When scientists peer into ancient Earth’s climate, technological limitations make it difficult to see back more than about 800,000 years. But a game-changing technology 40 years in the making might allow them to almost double that view, pushing the limit to about 1.5 million years.
That technology is able to separate and count a particular type of Krypton atom, a vital element used to date ancient ice. A new study in Antarctica has finally applied this technology in the field, giving scientists hope that Earth’s ancient past isn’t so far away. Seeing that far back could help explain one of the most mysterious transitions in Earth’s history.
Ice-age cycles run on a 100,000-year clock and have done so for almost a million years. Every 100,000 years, a short warm period arises between longer cold spells, said Edward Brook, a researcher at Oregon State University.
The limited evidence we have about the Earth before that period curiously suggests that our planet was on a shortened, 40,000-year cycle. Scientists hope the groundbreaking new dating method could reveal why the climate cycle changed so abruptly, and whether greenhouses gasses were at play.
“Some people believe a change in the level of atmospheric carbon dioxide may have played a role,” said Christo Buizert of Oregon State University in a statement. Carbon dioxide is one of the major players in global climate change today.
“That is one reason we are so anxious to find ice that will take us back further in time,” he said.
Not Just For Superman
The new dating method, published April 21 in the Proceedings of the National Academy of Sciences, relies on the element krypton.
Yes, krypton is a real element. It enters our atmosphere via cosmic rays. Because it does not mingle with other elements, it becomes blown around in the atmosphere. When snow gets buried and compacted, it traps little bubbles of our atmosphere. The snow turns to ice and krypton gets trapped.
Like many elements, krypton comes in several varieties. One, called Kr-81, falls apart at a steady rate, turning into Bromine-81, which is stable and does not decay. In 230,000 years, half of Kr-81 will transform into Br-81.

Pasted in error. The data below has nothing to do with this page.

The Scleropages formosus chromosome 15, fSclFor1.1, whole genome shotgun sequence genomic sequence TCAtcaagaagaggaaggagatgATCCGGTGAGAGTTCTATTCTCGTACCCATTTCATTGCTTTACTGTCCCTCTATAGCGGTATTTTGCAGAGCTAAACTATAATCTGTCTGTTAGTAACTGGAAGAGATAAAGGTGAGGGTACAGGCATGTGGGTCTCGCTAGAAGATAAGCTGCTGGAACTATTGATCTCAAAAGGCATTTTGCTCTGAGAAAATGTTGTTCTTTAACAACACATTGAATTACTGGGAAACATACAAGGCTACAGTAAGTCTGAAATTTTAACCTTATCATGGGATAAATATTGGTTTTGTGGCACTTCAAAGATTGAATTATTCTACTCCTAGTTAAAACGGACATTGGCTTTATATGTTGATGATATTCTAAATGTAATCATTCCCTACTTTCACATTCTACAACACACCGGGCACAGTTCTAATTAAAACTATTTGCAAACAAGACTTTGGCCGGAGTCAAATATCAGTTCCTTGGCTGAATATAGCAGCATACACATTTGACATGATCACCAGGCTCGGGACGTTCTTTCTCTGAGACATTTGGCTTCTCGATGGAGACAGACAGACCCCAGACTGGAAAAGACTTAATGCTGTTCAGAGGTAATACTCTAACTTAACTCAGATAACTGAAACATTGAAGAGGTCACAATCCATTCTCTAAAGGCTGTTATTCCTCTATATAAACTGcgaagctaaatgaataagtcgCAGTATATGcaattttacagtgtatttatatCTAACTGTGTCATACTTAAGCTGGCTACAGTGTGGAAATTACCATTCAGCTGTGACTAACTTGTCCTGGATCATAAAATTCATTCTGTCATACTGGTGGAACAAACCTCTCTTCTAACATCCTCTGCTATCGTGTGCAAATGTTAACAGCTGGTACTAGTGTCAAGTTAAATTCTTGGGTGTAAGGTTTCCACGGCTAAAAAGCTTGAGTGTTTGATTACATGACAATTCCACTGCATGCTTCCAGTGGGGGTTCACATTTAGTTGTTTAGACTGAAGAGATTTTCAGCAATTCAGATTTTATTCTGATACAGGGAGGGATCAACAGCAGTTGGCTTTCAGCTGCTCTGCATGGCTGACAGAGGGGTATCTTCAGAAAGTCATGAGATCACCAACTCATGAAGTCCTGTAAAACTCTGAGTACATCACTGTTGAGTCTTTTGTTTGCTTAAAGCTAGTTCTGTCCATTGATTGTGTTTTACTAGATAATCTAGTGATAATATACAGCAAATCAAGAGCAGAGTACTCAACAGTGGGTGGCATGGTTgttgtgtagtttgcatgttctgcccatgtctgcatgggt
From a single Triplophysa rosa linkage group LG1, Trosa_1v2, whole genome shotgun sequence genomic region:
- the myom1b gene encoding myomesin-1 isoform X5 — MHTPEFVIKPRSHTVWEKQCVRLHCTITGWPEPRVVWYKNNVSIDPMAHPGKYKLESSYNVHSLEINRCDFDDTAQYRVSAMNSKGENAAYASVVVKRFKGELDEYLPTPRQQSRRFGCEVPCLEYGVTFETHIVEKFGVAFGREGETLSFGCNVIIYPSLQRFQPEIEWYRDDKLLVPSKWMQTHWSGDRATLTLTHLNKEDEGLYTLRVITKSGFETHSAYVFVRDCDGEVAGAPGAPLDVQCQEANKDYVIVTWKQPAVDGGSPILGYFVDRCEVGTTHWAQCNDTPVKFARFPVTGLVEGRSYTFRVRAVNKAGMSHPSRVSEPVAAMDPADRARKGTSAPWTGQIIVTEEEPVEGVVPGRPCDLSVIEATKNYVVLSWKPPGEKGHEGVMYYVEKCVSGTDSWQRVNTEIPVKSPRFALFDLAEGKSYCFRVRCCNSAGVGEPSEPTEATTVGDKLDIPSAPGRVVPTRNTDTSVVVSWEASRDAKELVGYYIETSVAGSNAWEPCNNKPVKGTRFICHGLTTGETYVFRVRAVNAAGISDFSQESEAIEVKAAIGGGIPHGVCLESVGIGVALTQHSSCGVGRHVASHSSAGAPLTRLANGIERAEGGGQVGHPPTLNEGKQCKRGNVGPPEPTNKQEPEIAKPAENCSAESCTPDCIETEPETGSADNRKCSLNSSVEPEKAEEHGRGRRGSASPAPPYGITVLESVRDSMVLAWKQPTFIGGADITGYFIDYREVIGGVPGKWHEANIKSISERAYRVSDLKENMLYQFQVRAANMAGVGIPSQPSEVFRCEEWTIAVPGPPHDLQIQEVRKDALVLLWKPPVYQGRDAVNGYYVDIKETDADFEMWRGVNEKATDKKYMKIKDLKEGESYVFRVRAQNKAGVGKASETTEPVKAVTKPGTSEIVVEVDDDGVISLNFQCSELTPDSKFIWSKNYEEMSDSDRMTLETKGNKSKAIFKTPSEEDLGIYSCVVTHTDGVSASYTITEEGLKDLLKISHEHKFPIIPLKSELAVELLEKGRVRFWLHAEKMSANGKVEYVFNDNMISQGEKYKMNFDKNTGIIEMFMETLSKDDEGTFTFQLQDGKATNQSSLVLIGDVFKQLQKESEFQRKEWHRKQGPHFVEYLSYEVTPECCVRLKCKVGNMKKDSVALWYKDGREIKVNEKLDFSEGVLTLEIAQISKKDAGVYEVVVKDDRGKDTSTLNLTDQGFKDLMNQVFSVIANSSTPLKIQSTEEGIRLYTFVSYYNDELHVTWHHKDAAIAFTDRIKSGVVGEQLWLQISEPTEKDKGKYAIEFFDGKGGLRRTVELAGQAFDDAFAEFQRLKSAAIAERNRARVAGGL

By counting the ratio of Kr-81 to its daughter element, Br-81, in a sample, the scientists can calculate how old the sample is.
This “radiokrypton dating” is similar to radiocarbon dating — a well-established method for determining age. Because carbon decays much quicker than krypton, the former can be used to look back only about 40,000 years, Brook said.
Scientists have had their eye on krypton dating for 40 years, but technological limitations have kept it out of reach. The element is not very abundant in our atmosphere, making it difficult to sample.
In 2011, a new technology called the Atom Trap Trace Analysis was developed. It is so sensitive that it is capable of accurately counting individual krypton atoms.
In 2011, researchers were able to use the Trap to date 120,000-year-old Antarctic krypton. To get it, 660 pounds of ice was melted to release the ancient gas trapped inside its bubbles. The krypton atoms in the bubbles were separated from the air and then sent to the Atom Trap, a product from Argonne Laboratory.
The Trap captures krypton atoms by using laser beams. The beams also make the atoms fluoresce, which a sensitive CCD camera is able to count.
Despite the technological advancements, 1.5 million years of climatic history won’t be easy to procure.
“There isn’t a lot of krypton in the air, and thus there isn’t much in the ice, either. That’s why we need such large samples to melt down,” said Buizert.
One core is about 88 pounds, said Brook. They need a lot of ice to get enough krypton atoms to sample, hence the 660 pounds of ice.
While the process is not difficult, the team does rely on a specialty drill and a team of engineers to get the job done, said Brook. The team hopes to reduce the amount of ice needed to 44 pounds in the near future.
For now, the hunt is on for old ice, which the team thinks it could find at the base of ice sheets or at the edges of ice fields, said the release.
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